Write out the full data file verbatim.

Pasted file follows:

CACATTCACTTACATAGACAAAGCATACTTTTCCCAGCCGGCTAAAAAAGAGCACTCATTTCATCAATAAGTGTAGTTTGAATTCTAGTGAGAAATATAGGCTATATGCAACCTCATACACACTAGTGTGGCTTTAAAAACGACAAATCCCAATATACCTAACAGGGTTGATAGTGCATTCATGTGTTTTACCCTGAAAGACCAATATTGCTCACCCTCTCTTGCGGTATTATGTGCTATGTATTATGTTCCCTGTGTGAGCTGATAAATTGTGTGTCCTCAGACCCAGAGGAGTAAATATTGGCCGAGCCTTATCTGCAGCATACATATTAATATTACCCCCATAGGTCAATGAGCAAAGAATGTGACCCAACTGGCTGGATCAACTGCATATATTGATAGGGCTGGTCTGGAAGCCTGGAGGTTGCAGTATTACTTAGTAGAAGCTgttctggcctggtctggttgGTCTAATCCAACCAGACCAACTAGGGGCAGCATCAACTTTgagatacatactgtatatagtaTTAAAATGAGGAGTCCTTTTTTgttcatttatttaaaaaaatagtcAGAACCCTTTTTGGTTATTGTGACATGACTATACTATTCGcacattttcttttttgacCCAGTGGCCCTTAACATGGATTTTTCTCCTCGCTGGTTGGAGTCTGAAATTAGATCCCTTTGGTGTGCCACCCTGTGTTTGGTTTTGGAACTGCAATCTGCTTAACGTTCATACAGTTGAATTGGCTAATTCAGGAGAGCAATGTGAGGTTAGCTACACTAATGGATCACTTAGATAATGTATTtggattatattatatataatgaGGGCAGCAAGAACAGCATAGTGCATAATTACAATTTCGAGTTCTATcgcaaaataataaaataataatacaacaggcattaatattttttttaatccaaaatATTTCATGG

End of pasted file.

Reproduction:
CACATTCACTTACATAGACAAAGCATACTTTTCCCAGCCGGCTAAAAAAGAGCACTCATTTCATCAATAAGTGTAGTTTGAATTCTAGTGAGAAATATAGGCTATATGCAACCTCATACACACTAGTGTGGCTTTAAAAACGACAAATCCCAATATACCTAACAGGGTTGATAGTGCATTCATGTGTTTTACCCTGAAAGACCAATATTGCTCACCCTCTCTTGCGGTATTATGTGCTATGTATTATGTTCCCTGTGTGAGCTGATAAATTGTGTGTCCTCAGACCCAGAGGAGTAAATATTGGCCGAGCCTTATCTGCAGCATACATATTAATATTACCCCCATAGGTCAATGAGCAAAGAATGTGACCCAACTGGCTGGATCAACTGCATATATTGATAGGGCTGGTCTGGAAGCCTGGAGGTTGCAGTATTACTTAGTAGAAGCTgttctggcctggtctggttgGTCTAATCCAACCAGACCAACTAGGGGCAGCATCAACTTTgagatacatactgtatatagtaTTAAAATGAGGAGTCCTTTTTTgttcatttatttaaaaaaatagtcAGAACCCTTTTTGGTTATTGTGACATGACTATACTATTCGcacattttcttttttgacCCAGTGGCCCTTAACATGGATTTTTCTCCTCGCTGGTTGGAGTCTGAAATTAGATCCCTTTGGTGTGCCACCCTGTGTTTGGTTTTGGAACTGCAATCTGCTTAACGTTCATACAGTTGAATTGGCTAATTCAGGAGAGCAATGTGAGGTTAGCTACACTAATGGATCACTTAGATAATGTATTtggattatattatatataatgaGGGCAGCAAGAACAGCATAGTGCATAATTACAATTTCGAGTTCTATcgcaaaataataaaataataatacaacaggcattaatattttttttaatccaaaatATTTCATGG